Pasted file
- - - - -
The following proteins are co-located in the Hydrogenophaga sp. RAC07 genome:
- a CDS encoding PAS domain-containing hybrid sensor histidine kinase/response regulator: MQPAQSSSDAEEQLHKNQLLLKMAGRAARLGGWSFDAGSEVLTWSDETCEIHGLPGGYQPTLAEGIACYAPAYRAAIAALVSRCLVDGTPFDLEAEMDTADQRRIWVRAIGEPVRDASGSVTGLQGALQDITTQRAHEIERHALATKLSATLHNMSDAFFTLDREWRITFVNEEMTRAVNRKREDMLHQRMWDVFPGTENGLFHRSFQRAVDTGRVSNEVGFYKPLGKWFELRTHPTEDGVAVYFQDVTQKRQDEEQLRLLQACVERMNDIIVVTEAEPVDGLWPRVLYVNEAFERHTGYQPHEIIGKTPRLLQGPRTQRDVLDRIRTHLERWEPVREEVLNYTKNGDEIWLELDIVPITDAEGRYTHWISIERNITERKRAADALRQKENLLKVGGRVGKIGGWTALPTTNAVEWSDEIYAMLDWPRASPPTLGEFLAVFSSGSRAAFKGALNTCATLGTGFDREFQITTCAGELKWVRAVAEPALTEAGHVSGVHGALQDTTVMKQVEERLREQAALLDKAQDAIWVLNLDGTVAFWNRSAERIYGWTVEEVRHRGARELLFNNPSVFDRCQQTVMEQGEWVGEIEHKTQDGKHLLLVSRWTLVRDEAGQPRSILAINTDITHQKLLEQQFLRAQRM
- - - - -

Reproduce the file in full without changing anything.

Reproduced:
The following proteins are co-located in the Hydrogenophaga sp. RAC07 genome:
- a CDS encoding PAS domain-containing hybrid sensor histidine kinase/response regulator: MQPAQSSSDAEEQLHKNQLLLKMAGRAARLGGWSFDAGSEVLTWSDETCEIHGLPGGYQPTLAEGIACYAPAYRAAIAALVSRCLVDGTPFDLEAEMDTADQRRIWVRAIGEPVRDASGSVTGLQGALQDITTQRAHEIERHALATKLSATLHNMSDAFFTLDREWRITFVNEEMTRAVNRKREDMLHQRMWDVFPGTENGLFHRSFQRAVDTGRVSNEVGFYKPLGKWFELRTHPTEDGVAVYFQDVTQKRQDEEQLRLLQACVERMNDIIVVTEAEPVDGLWPRVLYVNEAFERHTGYQPHEIIGKTPRLLQGPRTQRDVLDRIRTHLERWEPVREEVLNYTKNGDEIWLELDIVPITDAEGRYTHWISIERNITERKRAADALRQKENLLKVGGRVGKIGGWTALPTTNAVEWSDEIYAMLDWPRASPPTLGEFLAVFSSGSRAAFKGALNTCATLGTGFDREFQITTCAGELKWVRAVAEPALTEAGHVSGVHGALQDTTVMKQVEERLREQAALLDKAQDAIWVLNLDGTVAFWNRSAERIYGWTVEEVRHRGARELLFNNPSVFDRCQQTVMEQGEWVGEIEHKTQDGKHLLLVSRWTLVRDEAGQPRSILAINTDITHQKLLEQQFLRAQRM